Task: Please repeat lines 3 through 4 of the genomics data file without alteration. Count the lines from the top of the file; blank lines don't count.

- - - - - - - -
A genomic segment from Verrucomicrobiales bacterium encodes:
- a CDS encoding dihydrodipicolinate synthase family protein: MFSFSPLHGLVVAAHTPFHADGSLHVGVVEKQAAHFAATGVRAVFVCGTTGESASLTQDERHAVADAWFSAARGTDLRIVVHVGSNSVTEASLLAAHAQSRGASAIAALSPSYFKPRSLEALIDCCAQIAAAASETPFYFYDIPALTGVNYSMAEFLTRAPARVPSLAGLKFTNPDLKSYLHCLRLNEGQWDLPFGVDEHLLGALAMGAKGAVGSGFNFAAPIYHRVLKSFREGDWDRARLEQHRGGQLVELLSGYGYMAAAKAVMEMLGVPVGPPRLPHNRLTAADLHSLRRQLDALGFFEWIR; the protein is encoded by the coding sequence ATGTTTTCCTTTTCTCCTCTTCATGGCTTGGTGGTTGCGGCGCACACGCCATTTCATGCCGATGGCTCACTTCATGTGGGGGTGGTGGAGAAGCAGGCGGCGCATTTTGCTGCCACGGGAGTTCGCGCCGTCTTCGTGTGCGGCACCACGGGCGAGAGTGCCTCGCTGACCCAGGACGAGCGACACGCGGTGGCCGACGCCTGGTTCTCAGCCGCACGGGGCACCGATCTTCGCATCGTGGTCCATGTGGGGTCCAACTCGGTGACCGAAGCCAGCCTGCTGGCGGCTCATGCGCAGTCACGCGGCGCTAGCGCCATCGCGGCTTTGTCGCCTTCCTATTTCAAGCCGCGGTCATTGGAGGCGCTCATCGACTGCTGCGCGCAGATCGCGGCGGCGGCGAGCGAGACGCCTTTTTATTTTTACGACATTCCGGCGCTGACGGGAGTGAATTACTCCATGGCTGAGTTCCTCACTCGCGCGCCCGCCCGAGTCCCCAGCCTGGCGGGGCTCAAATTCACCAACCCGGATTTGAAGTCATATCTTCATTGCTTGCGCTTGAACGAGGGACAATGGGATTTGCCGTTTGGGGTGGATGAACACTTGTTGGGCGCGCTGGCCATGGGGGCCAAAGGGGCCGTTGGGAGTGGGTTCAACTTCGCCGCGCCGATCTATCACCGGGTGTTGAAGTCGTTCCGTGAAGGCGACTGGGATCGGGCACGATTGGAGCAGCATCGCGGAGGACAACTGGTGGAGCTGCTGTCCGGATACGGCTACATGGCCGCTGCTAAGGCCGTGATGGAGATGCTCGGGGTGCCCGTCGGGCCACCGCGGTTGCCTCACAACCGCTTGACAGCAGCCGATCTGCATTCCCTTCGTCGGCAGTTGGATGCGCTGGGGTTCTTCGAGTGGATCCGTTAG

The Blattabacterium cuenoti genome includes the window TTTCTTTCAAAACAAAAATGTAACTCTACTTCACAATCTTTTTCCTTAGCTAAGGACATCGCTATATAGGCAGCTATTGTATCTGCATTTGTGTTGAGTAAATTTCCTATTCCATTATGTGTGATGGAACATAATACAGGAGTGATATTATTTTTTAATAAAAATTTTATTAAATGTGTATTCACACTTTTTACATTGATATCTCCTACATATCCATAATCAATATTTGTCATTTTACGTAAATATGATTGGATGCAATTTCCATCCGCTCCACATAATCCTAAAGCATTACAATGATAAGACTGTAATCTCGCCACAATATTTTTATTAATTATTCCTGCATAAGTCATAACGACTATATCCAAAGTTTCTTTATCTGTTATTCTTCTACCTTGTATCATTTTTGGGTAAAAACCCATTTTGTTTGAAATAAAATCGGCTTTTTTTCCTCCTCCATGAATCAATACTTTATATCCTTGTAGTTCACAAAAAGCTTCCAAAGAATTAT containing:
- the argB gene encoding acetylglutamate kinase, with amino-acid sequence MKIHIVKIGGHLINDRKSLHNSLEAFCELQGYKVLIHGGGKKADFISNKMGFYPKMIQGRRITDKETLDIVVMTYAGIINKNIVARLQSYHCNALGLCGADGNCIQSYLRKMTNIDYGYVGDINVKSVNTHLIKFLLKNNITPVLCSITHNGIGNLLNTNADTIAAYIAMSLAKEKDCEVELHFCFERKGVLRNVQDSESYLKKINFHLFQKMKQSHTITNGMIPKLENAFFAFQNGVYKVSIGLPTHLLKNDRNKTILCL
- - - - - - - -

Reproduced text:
The Blattabacterium cuenoti genome includes the window TTTCTTTCAAAACAAAAATGTAACTCTACTTCACAATCTTTTTCCTTAGCTAAGGACATCGCTATATAGGCAGCTATTGTATCTGCATTTGTGTTGAGTAAATTTCCTATTCCATTATGTGTGATGGAACATAATACAGGAGTGATATTATTTTTTAATAAAAATTTTATTAAATGTGTATTCACACTTTTTACATTGATATCTCCTACATATCCATAATCAATATTTGTCATTTTACGTAAATATGATTGGATGCAATTTCCATCCGCTCCACATAATCCTAAAGCATTACAATGATAAGACTGTAATCTCGCCACAATATTTTTATTAATTATTCCTGCATAAGTCATAACGACTATATCCAAAGTTTCTTTATCTGTTATTCTTCTACCTTGTATCATTTTTGGGTAAAAACCCATTTTGTTTGAAATAAAATCGGCTTTTTTTCCTCCTCCATGAATCAATACTTTATATCCTTGTAGTTCACAAAAAGCTTCCAAAGAATTAT containing:
- the argB gene encoding acetylglutamate kinase, with amino-acid sequence MKIHIVKIGGHLINDRKSLHNSLEAFCELQGYKVLIHGGGKKADFISNKMGFYPKMIQGRRITDKETLDIVVMTYAGIINKNIVARLQSYHCNALGLCGADGNCIQSYLRKMTNIDYGYVGDINVKSVNTHLIKFLLKNNITPVLCSITHNGIGNLLNTNADTIAAYIAMSLAKEKDCEVELHFCFERKGVLRNVQDSESYLKKINFHLFQKMKQSHTITNGMIPKLENAFFAFQNGVYKVSIGLPTHLLKNDRNKTILCL